A Note to My Readers -
I've decided to remove my Sunday posts from the weekly cycle. Although I hope they've been of benefit to some of you, they are necessarily secondary to my regular work of sermon preparation each week. I've found that having that extra post to write simply added to the burden of my work. For those readers who would still like access to my weekly work in Scriptural exposition, I would ask them to access the podcasts of my sermons (available through a link in the sidebar), since that remains the primary form of my Bible teaching each week.

Thursday, January 21, 2016

A Flame in the Night, Chapter 21



© Matthew Burden, 2001
 (See sidebar menu for links to all previous chapters)

~21~



They had been on the trail two days by the time they rode into sight of the walls of York.  The town was sprawled out at the base of the castle, covering the landscape in a broad network of streets and shops, homes and fields.  It was a dull day with an overcast sky, and the air hung silent in fearful expectation.  Malcolm and Oswald had fallen to the rear as they rode, with Edward and Hannah leading the way side by side.

The walls of the fortress rose up, tall and forbidding over the road.  Even as they approached the gate, Edward could feel a terrible uneasiness settle over him, a dark shadow of gloom that blocked out whatever sunshine he had held in his heart.  He shuddered, suddenly realizing how cold it had grown.

“What has happened here?” Hannah whispered.  They could feel the stares of the people on them, but they did their best to ignore it.

Malcolm frowned, turning to glance over his shoulder before regarding the castle again.  Clifford’s Tower, one of the promontories that dominated the fortress, stood before them, its wooden walls dark and uninviting in the cold gloom of the day.

“I see nothing out of place,” Oswald commented, stopping beside Edward.

“Perhaps it's only a feeling,” Hannah sighed as she drew her cloak close about her.

“Come, Edward,” Malcolm pressed, with a hint of urgency, “let us enter in.  We shall reach London no sooner if we stare at these walls for days.”

“Yes,” he agreed, “you’re right.”  Dismounting, he walked up to the gate and rattled the thin portcullis that barred the way.

Within moments, a soldier appeared, his countenance grim and drawn.  His eyes were glazed, as if he had only just awoken from sleep.  “Yes?  Who are you, sir?”

“I am Edward, from Melrose.”

The soldier’s expression remained unchanged.  “And your purpose?”

“We are seeking a knight by the name of Justin of York.  Would you know him?”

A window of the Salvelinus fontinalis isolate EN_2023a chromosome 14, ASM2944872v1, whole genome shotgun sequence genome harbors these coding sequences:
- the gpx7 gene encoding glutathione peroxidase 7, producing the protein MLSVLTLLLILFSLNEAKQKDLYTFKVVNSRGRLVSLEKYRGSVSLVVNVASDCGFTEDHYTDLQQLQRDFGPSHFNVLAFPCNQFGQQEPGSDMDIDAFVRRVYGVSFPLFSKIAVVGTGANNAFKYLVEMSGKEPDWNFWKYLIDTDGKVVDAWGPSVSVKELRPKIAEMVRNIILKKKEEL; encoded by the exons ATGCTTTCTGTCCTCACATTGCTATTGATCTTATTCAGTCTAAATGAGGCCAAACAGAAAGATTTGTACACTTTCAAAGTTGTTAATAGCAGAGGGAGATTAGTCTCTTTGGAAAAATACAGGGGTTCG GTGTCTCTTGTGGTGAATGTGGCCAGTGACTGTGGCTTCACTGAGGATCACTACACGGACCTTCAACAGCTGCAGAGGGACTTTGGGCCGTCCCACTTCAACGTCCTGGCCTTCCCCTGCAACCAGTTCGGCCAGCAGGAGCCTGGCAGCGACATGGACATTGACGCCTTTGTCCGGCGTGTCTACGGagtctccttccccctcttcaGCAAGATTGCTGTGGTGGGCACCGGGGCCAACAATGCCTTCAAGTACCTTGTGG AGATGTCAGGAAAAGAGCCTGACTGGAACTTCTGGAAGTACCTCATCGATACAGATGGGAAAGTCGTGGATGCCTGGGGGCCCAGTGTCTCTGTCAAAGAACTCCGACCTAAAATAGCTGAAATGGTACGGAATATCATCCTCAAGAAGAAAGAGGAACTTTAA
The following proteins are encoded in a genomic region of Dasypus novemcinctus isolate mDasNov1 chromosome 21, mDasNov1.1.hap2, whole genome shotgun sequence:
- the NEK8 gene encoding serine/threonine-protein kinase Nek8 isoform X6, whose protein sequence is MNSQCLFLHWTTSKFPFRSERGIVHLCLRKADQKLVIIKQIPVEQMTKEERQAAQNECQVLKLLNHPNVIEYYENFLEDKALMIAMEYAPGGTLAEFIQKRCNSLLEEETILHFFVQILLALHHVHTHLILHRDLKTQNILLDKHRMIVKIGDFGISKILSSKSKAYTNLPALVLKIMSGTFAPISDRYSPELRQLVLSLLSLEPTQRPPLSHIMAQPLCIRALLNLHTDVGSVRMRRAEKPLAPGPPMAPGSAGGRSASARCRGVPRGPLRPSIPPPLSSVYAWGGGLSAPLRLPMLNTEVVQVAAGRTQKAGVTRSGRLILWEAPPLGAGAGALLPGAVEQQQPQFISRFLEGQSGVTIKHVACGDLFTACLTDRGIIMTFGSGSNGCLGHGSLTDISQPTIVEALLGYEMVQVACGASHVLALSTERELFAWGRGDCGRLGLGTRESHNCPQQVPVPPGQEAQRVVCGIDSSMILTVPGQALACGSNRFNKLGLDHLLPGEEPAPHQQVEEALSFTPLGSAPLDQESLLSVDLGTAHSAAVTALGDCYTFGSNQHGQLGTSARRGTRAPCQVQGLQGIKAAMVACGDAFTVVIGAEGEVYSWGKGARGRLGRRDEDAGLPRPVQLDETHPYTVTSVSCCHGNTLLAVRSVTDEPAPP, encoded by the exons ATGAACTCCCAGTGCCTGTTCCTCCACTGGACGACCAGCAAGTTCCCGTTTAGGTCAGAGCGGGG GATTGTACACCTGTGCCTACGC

“There are several by the name of Justin that have served with us.  What house is he from?”

Edward turned to look at Hannah, who shrugged helplessly.  “He was tall, with a full blond beard,” she said.

The soldier regarded her with a stare that appeared almost hostile.  “I see.  I will speak with my commander about this.  Perhaps we can help, perhaps we cannot.  Please wait.”

“Please, sir,” Edward spoke through the portcullis, “how long will it take?  Should we be left out in the cold for only a few minutes, or would it be advisable for us to come back for an answer this evening?”

He paused, his thin lips drawn into a tight line.  “Return at sundown,” the guard said stiffly, “and I will be able to tell you what we know.”

~ ~ ~

The knock resounded through the darkened chamber, echoing back and forth in the stillness.  When no response came, the door swung open a little, allowing a ray of light into the room.

“Sir?” the guard spoke.

“Yes, enter,” a voice came from within.

“Have I disrupted your prayers, sir?”

“I was not praying,” the voice answered sharply.  “I was in thought.  An escape from such thoughts is most welcome.”

The guard managed a nervous smile.  “I knew you would want to hear, sir, before I reported to my commander.  I was just at the gate.  A party appeared at the north gate.  Three Scots and a Jewish woman, traveling together.”

“A strange company indeed,” the voice commented.  “But of what interest is this to me?”

“They were asking for news of Justin of York, sir.”

“The one that fled several months ago?”

“The same, sir.  I knew you were desirous of news of Sir Justin, so I thought you might wish to know what the purpose of these men are.”

“And shall I be able to see them?”

“Perhaps,” the guard allowed.  “I might be able to arrange it when they return for an answer….”

The voice swore in French, and several golden coins landed at the guard’s feet.

“I will bring one of them directly here, sir.”

“Very good. My masters will be most pleased should I be able to recover it.”

“Recover what, sir?” the guard asked, still standing in the open doorway.

“Nothing, nothing.  Begone now.  I shall be waiting.”


~ ~ ~

The three men sat back, watching somewhat uncomfortably.  The Jew that had taken them in for the afternoon was a small man with a bushy gray beard, but his eyes shone with determination.  Hannah had introduced him as Joseph, a family friend.  His house was small, but rusticly comfortable.  They each had a small chair of hand-carved wood to sit on while they conversed quietly, waiting until they would be able to return to the castle.